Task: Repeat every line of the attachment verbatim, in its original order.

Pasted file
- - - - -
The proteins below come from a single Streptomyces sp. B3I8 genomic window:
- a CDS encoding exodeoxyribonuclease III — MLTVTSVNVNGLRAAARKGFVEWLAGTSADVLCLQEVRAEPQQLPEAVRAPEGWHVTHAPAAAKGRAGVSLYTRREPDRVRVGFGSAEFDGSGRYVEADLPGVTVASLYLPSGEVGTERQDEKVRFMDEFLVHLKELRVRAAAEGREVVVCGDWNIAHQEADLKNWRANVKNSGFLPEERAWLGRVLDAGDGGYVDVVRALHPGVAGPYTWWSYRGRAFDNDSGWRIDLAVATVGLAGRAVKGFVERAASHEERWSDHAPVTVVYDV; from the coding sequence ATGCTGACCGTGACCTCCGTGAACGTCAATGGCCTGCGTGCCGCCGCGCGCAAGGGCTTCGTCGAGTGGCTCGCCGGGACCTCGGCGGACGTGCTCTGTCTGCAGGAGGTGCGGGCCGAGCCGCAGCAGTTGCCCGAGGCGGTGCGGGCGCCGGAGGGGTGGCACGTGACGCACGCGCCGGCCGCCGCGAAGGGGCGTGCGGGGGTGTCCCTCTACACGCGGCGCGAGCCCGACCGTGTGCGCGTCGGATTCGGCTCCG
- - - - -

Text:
The proteins below come from a single Streptomyces sp. B3I8 genomic window:
- a CDS encoding exodeoxyribonuclease III — MLTVTSVNVNGLRAAARKGFVEWLAGTSADVLCLQEVRAEPQQLPEAVRAPEGWHVTHAPAAAKGRAGVSLYTRREPDRVRVGFGSAEFDGSGRYVEADLPGVTVASLYLPSGEVGTERQDEKVRFMDEFLVHLKELRVRAAAEGREVVVCGDWNIAHQEADLKNWRANVKNSGFLPEERAWLGRVLDAGDGGYVDVVRALHPGVAGPYTWWSYRGRAFDNDSGWRIDLAVATVGLAGRAVKGFVERAASHEERWSDHAPVTVVYDV; from the coding sequence ATGCTGACCGTGACCTCCGTGAACGTCAATGGCCTGCGTGCCGCCGCGCGCAAGGGCTTCGTCGAGTGGCTCGCCGGGACCTCGGCGGACGTGCTCTGTCTGCAGGAGGTGCGGGCCGAGCCGCAGCAGTTGCCCGAGGCGGTGCGGGCGCCGGAGGGGTGGCACGTGACGCACGCGCCGGCCGCCGCGAAGGGGCGTGCGGGGGTGTCCCTCTACACGCGGCGCGAGCCCGACCGTGTGCGCGTCGGATTCGGCTCCG